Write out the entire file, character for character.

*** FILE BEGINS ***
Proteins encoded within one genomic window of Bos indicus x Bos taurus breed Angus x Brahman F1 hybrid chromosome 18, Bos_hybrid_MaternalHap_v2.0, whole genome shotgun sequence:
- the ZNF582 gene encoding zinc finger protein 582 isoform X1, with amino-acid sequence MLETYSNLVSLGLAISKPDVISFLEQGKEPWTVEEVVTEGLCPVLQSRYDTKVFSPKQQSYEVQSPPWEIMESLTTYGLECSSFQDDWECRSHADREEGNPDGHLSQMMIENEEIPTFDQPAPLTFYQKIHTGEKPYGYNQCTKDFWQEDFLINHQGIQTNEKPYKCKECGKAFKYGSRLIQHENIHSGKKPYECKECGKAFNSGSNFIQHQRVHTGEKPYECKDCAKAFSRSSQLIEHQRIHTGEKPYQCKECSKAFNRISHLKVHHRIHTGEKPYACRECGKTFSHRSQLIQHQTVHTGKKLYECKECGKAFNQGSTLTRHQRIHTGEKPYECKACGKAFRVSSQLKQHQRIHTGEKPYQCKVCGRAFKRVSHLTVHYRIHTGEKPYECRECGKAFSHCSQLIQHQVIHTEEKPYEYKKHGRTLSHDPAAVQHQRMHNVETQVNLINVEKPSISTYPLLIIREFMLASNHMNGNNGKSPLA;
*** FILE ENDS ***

Proteins encoded within one genomic window of Bos indicus x Bos taurus breed Angus x Brahman F1 hybrid chromosome 18, Bos_hybrid_MaternalHap_v2.0, whole genome shotgun sequence:
- the ZNF582 gene encoding zinc finger protein 582 isoform X1, with amino-acid sequence MLETYSNLVSLGLAISKPDVISFLEQGKEPWTVEEVVTEGLCPVLQSRYDTKVFSPKQQSYEVQSPPWEIMESLTTYGLECSSFQDDWECRSHADREEGNPDGHLSQMMIENEEIPTFDQPAPLTFYQKIHTGEKPYGYNQCTKDFWQEDFLINHQGIQTNEKPYKCKECGKAFKYGSRLIQHENIHSGKKPYECKECGKAFNSGSNFIQHQRVHTGEKPYECKDCAKAFSRSSQLIEHQRIHTGEKPYQCKECSKAFNRISHLKVHHRIHTGEKPYACRECGKTFSHRSQLIQHQTVHTGKKLYECKECGKAFNQGSTLTRHQRIHTGEKPYECKACGKAFRVSSQLKQHQRIHTGEKPYQCKVCGRAFKRVSHLTVHYRIHTGEKPYECRECGKAFSHCSQLIQHQVIHTEEKPYEYKKHGRTLSHDPAAVQHQRMHNVETQVNLINVEKPSISTYPLLIIREFMLASNHMNGNNGKSPLA;